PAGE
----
Wilson Deep Red Fairway Woods – Golf Clubs Review


The Deep Red II fairway woods are modified versions of the original Deep Red woods. The original Deep Reds came in just one style – the Fat Shaft. The new ones come in two versions. One version is the conventionally shafted Tour model and the other is the Fat Shafted Distance model. This review will focus primarily on the new and the original Fat Shaft models. The Tour version has a substantially thinner .350 tip Grafalloy ProLite+ shaft. All models have stainless steel heads and faces.

The new Deep Red II Distance Fat Shafts have a slightly lower profile, thinner shafts and a new sole design when compared to their predecessors. Aside from the difference in tip thickness, old and new models look virtually identical when in address position. Both share the same, deep red, iridescent paint job, and the same gently rounded appearance. Both are handsome, comfortable looking woods. Due to new shaft sizes and graphics, the II versions have a slightly more graceful appearance, however.

The Fat Shaft on the new Deep Red II is still fat, but noticeably less so than its predecessor. The first version had a Grafalloy ProLite Fairway HyperCarbon Fat Shaft with a .480 tip. Version II has a Grafalloy ProLite + with .428 tip. Both shafts have a soft, somewhat muted feel when compared to the bright, responsive feel of certain contemporary shafts. At impact, the hitting sensation is quite solid, but not what most would consider crisp. The new version of the Fat Shaft is a shade more lively feeling than the first, however.  By switching to a thinner version of the Fat Shaft Wilson may have sacrificed a little structural stability through impact, but they added a touch of snap and vibrancy.  To counter the decrease in stability from a thinner shaft, Wilson and Grafalloy reduced the amount of torque from 3.0 to 2.7 in the Fat Shaft (stiff). The Tour version shaft has the highest amount of torque at 3.5. The .350 tipped Grafalloy provides a more conventional feel. It has the ProLite qualities of being sweet and responsive, but again, it is not crisp in the manner of some other premium shafts. All of the Deep Reds have been more mellow feeling (less tingly) than any other woods we have tested in the recent past. This aspect will appeal to many players, but not to others.

For most testers, consistency with the Deep Red woods has been decidedly good. As safe substitutes for drivers off of the tee, both versions of these woods are stable, predictable choices. With the reduced twisting of fat-ended shaft, hooks and slices have been comparatively rare for our crew. During lengthy ball-testing sessions, the Deep Red II Distance produced uniformly fine dispersion patterns. It is not the kind of wood that inspire a sense of precision. Instead, it is the kind of wood that likes to keep the ball safely in play – in the short grass. In spite of swing irregularities, the stable Deep Red tends to hit straight. This can be a minor negative for those who like to work the ball into a pin with pronounced curvature.  Both Deep Reds Fat Shafts models can be knocked down low and floated high, but neither is readily inclined towards fading or drawing the ball. Those players with a preference for working their woods should consider the Deep Red II Tour model. Its .350 shaft allows the head to open or close more readily. Photo above right: Deep Red Original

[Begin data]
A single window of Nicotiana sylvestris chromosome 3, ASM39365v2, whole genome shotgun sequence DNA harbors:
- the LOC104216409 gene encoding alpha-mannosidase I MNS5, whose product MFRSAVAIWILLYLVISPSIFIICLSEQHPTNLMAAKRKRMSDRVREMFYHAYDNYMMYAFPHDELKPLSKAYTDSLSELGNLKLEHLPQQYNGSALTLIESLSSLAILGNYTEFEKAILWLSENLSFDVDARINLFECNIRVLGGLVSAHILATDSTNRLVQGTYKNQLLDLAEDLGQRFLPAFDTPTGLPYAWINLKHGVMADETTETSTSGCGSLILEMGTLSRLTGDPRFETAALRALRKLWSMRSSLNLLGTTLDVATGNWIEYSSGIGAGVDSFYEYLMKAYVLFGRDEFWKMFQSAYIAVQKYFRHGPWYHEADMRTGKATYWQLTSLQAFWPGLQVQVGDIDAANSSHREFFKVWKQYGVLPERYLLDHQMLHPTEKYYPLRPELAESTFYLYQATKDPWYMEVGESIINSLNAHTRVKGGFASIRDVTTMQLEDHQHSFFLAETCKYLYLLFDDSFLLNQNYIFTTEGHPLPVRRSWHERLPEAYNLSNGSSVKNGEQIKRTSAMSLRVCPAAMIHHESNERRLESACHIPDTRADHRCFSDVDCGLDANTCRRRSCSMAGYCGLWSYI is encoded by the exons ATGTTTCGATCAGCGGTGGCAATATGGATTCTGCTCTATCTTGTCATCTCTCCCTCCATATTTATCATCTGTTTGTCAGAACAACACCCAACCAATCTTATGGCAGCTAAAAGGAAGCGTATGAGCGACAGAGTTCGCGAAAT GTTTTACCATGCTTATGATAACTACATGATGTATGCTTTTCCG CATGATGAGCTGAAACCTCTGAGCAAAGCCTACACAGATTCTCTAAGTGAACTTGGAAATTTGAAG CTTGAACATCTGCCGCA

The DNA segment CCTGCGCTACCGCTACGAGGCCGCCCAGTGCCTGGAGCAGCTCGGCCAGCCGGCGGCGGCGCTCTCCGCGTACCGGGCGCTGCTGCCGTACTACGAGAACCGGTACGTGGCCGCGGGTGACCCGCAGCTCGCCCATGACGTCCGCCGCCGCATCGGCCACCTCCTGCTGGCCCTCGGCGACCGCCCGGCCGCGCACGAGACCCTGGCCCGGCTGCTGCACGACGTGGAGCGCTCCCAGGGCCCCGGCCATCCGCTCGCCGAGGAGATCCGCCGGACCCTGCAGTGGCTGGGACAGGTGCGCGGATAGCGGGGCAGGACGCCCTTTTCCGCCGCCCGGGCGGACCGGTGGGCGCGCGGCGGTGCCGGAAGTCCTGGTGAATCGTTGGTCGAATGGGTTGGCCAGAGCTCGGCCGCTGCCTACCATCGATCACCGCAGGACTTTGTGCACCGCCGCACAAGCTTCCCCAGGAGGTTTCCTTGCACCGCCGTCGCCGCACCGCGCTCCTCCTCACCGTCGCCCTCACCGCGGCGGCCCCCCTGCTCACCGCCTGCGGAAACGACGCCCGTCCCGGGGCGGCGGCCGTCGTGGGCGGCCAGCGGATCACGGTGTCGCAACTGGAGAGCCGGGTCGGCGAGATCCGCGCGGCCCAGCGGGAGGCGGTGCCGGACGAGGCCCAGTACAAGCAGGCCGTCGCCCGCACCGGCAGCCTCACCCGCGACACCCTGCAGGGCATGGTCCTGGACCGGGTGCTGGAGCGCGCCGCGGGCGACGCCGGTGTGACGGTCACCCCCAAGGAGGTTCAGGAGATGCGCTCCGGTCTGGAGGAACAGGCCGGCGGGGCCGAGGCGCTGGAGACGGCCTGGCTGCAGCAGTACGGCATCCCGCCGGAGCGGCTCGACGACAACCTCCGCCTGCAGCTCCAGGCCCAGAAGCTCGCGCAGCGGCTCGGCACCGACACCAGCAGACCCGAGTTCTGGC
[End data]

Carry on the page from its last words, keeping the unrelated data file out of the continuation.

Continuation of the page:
On a number of occasions, we have tested both the Deep Red original and Deep Red Distance versions side by side in the 15-degree, 3-wood models. With 15 degrees in loft and a shaft length of just 42 ½’, each hits more like a 4-wood than a 3-wood, but given the added loft, distances are quite respectable. (Note: a 13-degree, strong 3-wood is available) Both woods can hit with authority and handle a wide range of swing styles from aggressive to mellow. Trajectories are relatively flat and penetration is good. The ball seems to leave the face of the newer version a bit hotter and fly a bit lower before climbing to altitude – it seems to, but whatever differences are there are subtle ones, and not all testers can see them. Whatever the case, the II version does seem a bit punchier and sharper at impact. Photo left: Deep Red II Distance Face

From the fairway and from the light rough, the Deep Reds are easy to hit well. Both sole designs ride through the turf effortlessly, but the newer version has a flatter sole with more aft weighting added. From thick rough, both Deep Reds can get the ball out, but not with the absolute efficiency of some heavily sole-weighted woods. Balls launch a little too flat to fly in a truly effective manner from heavy grasses.


Both Deep Red Fat Shaft woods are similar in looks, feel and performance. Our testers were split as to which they preferred, but the edge did go to the newer model. Part of this advantage was due to the thinner Fat Shaft. Some of our testers have always found the original Fat Shafts to be too thick to be pleasant looking at address. Since the release of the newer versions, the original Deep Red woods (still carried by Wilson ) may be found at half price at some outlets. This makes for a good deal on a solid, stable performer. Those looking for crisp, vibrant feel and dynamic snappiness in a wood will want to look elsewhere, however. These Fat Shaft woods are particularly well-suited to erratic wood players who deviate in left-right consistency and in their aggressiveness in unloading the club through impact. The Deep Reds have a good habit of keeping the ball in play.